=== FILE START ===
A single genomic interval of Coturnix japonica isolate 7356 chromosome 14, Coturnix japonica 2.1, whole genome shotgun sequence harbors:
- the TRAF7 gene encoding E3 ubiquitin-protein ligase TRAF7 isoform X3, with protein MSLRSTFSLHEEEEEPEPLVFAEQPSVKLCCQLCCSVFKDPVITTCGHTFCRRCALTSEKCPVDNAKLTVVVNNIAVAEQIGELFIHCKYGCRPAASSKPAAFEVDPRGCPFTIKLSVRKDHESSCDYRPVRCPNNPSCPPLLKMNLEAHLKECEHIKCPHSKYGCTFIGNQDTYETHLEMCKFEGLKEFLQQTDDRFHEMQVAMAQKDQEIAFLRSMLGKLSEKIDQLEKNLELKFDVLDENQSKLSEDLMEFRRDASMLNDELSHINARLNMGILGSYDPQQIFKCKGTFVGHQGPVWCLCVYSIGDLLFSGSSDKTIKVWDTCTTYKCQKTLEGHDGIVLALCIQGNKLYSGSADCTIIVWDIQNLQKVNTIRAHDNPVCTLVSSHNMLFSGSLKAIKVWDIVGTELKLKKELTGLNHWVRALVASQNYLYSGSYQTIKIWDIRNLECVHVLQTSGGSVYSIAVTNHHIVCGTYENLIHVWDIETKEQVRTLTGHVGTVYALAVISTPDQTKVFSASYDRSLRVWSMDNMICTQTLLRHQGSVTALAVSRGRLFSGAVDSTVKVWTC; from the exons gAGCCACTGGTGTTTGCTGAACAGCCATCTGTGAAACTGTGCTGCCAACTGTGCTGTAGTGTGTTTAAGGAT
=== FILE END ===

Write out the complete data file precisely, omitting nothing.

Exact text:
A single genomic interval of Coturnix japonica isolate 7356 chromosome 14, Coturnix japonica 2.1, whole genome shotgun sequence harbors:
- the TRAF7 gene encoding E3 ubiquitin-protein ligase TRAF7 isoform X3, with protein MSLRSTFSLHEEEEEPEPLVFAEQPSVKLCCQLCCSVFKDPVITTCGHTFCRRCALTSEKCPVDNAKLTVVVNNIAVAEQIGELFIHCKYGCRPAASSKPAAFEVDPRGCPFTIKLSVRKDHESSCDYRPVRCPNNPSCPPLLKMNLEAHLKECEHIKCPHSKYGCTFIGNQDTYETHLEMCKFEGLKEFLQQTDDRFHEMQVAMAQKDQEIAFLRSMLGKLSEKIDQLEKNLELKFDVLDENQSKLSEDLMEFRRDASMLNDELSHINARLNMGILGSYDPQQIFKCKGTFVGHQGPVWCLCVYSIGDLLFSGSSDKTIKVWDTCTTYKCQKTLEGHDGIVLALCIQGNKLYSGSADCTIIVWDIQNLQKVNTIRAHDNPVCTLVSSHNMLFSGSLKAIKVWDIVGTELKLKKELTGLNHWVRALVASQNYLYSGSYQTIKIWDIRNLECVHVLQTSGGSVYSIAVTNHHIVCGTYENLIHVWDIETKEQVRTLTGHVGTVYALAVISTPDQTKVFSASYDRSLRVWSMDNMICTQTLLRHQGSVTALAVSRGRLFSGAVDSTVKVWTC; from the exons gAGCCACTGGTGTTTGCTGAACAGCCATCTGTGAAACTGTGCTGCCAACTGTGCTGTAGTGTGTTTAAGGAT